Set in 18th century London in the suburb of Lambeth, it attempts to give insight into poet and artist William Blake in the time before he is accused of being a revolutionary and supporting treasonous notions. Told through the eyes of London-born Maggie and Jem, a boy come to the city with his family from an out-of-the-way rural area, the plot is held together by their relations with Blake and a mystery that Maggie won't reveal to Jem, as well as the awakening sexual tension between the two adolescents.

My favourite aspects of historical novels are the potent details about life at the particular time, so I loved the conversations about buttony (and am actually inspired to seek out some tutorials about it!), the contrast between country and city life and those who dwell in each, and also the look at the Astley's circus. I also enjoyed the descriptions of the carpentry in which Jem and his father excelled.

However, I rather felt that William Blake was inserted into the story only to hold the plot together. There is not such personal insight into the artist as was seen in Chevalier's work on Vermeer and I rather felt I was reading only to alight on some information on, some personal experience with the poet, who was my favourite when I was younger. Yet we only see him through the eyes of Maggie and Jem who are  involved with him on the surface and rather spend most of their time spying on him and his wife. Although their interaction with him is fundamental to the plot, and while he reveals himself to be caring and interesting throughout, I feel as though I was robbed of an experience much more like that in a 'Girl With a Pearl Earring'. I suppose that much can be said of expectations.

Certainly it appears that the location and the overarching themes of the novel are its compelling points. London and its people are perfectly rendered in the mind's eye as are those from the country, while revolution, eccentricity, human rights, and even gender politics are some of the themes one is left to ponder instead of what makes a man like Blake intriguing and revolutionary.

April 8, 2016

Book Review || The Red Tent by Anita Diamant

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Anita Diamant's 'The Red Tent' is a beautiful rendition of womanhood. Set in the time of Jacob in the Bible, it follows the oft untold story of biblical mothers and daughters who are often only mentioned in passing. Though set hundreds of years in the past, its themes and concepts are - frighteningly - still valid in much of the world today.

The narrator is Dinah, whose story in the Bible consists of mere mention as a daughter born to Jacob of Leah in Genesis 30:21 and then later as a reason for the destruction of Hamor and its people in Genesis 34.

Dinah has neither voice nor agency in the Bible and her story and existence is glossed over as her brothers take vengeance for her defilement by the Prince of Schechem.

'The Red Tent' tells Dinah's story - and that of her mothers Leah, Rachel, Bilhah, and Zilpah - through painstaking historical details that must have taken a lot of research on the author's part. We learn about the segregation of women during their moon blood, how the history of families is passed down through the stories of mothers told to their daughters, and how women worshipped matriarchal goddesses who aided them in birth, life and death. The novel tells of womanhood as a treasure and how the old ways honoured woman as the wellspring of life, finding no embarrassment in menstruation and indeed honouring it the way we are in awe of the full moon today.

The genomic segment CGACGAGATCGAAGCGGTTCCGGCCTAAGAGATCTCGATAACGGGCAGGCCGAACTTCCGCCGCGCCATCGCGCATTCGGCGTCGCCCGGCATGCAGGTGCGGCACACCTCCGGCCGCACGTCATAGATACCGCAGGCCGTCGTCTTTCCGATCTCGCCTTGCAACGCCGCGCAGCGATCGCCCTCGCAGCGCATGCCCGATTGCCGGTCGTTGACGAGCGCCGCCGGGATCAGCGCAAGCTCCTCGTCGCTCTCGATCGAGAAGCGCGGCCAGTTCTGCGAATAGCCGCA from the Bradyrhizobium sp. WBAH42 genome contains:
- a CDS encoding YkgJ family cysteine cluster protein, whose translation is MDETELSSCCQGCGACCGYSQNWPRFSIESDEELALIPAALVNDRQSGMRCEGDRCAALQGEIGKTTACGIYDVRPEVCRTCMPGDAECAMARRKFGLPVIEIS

It shows that traditions and family histories and genealogy were the realm of the woman, and I must question that if this was so how did ancient men remember their histories and stories? Diamant answers this question:

"The chain connecting mother to daughter was broken and the word passed to the keeping of men who had no way of knowing." [3]

The novel is also a contrast between woman and man: the former are shown to have a deep sense of duty, respect for history and life, an innate civility and kindness, and also a generosity of person; the latter are shown to be violent and possessive, lustful and prideful, and always aspiring to have more.

The women seem pleased to be part of family life, to fulfil their duties well and learn from each other. However, the novel does raise the question - via Dinah's experiences - whether this is all by choice or because of the patriarchal time in which they lived.

The novel has brought an interesting perspective to biblical stories, their basis in men's written history and the complete omission of women's beliefs or perspectives. Women in the bible are often reduced to trade items, objects to be avenged or condemned, or even examples of femininity and thus examples of what men should aspire not to be.

Though the novel has a historical basis, much still rings true today. While a girl was considered a woman once she menstruated, girls are in most parts of the world not legally marriageable until at least 18 years of age. However, in some parts of the world, girls even younger than menstrual age are given in marriage to men much older than them. Many times the marriage is of benefit to the girl's father in some way, making the girl nothing more than chattel; other times it also depends on the family's state in poverty and insecurity, the overall culture of patriarchy, the institution of gender inequality, and sometimes traditions.

'The Red Tent' is written with an amazing insight into womanhood and a deep respect of humankind and religious origins. The research that went into such a deep novel is beyond reproach and has aided Diamant in creating a world that is rich in detail and utterly believable.